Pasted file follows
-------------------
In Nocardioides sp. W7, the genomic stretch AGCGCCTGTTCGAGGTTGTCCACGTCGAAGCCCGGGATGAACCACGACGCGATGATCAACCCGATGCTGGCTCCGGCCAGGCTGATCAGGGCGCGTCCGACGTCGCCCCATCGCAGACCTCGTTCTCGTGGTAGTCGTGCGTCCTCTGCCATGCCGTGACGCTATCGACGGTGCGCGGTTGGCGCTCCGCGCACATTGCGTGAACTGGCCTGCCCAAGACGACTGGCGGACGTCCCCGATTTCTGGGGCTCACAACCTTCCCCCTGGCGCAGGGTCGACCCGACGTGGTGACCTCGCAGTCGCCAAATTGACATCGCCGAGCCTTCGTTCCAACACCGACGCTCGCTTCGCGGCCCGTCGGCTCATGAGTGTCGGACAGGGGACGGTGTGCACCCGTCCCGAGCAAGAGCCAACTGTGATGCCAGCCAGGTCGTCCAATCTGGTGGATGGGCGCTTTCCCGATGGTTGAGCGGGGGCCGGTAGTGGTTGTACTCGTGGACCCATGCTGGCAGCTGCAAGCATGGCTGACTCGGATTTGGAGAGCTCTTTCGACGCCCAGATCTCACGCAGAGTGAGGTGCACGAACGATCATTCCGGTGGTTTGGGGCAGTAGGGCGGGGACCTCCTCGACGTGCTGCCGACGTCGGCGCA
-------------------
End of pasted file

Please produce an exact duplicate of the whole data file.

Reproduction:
In Nocardioides sp. W7, the genomic stretch AGCGCCTGTTCGAGGTTGTCCACGTCGAAGCCCGGGATGAACCACGACGCGATGATCAACCCGATGCTGGCTCCGGCCAGGCTGATCAGGGCGCGTCCGACGTCGCCCCATCGCAGACCTCGTTCTCGTGGTAGTCGTGCGTCCTCTGCCATGCCGTGACGCTATCGACGGTGCGCGGTTGGCGCTCCGCGCACATTGCGTGAACTGGCCTGCCCAAGACGACTGGCGGACGTCCCCGATTTCTGGGGCTCACAACCTTCCCCCTGGCGCAGGGTCGACCCGACGTGGTGACCTCGCAGTCGCCAAATTGACATCGCCGAGCCTTCGTTCCAACACCGACGCTCGCTTCGCGGCCCGTCGGCTCATGAGTGTCGGACAGGGGACGGTGTGCACCCGTCCCGAGCAAGAGCCAACTGTGATGCCAGCCAGGTCGTCCAATCTGGTGGATGGGCGCTTTCCCGATGGTTGAGCGGGGGCCGGTAGTGGTTGTACTCGTGGACCCATGCTGGCAGCTGCAAGCATGGCTGACTCGGATTTGGAGAGCTCTTTCGACGCCCAGATCTCACGCAGAGTGAGGTGCACGAACGATCATTCCGGTGGTTTGGGGCAGTAGGGCGGGGACCTCCTCGACGTGCTGCCGACGTCGGCGCA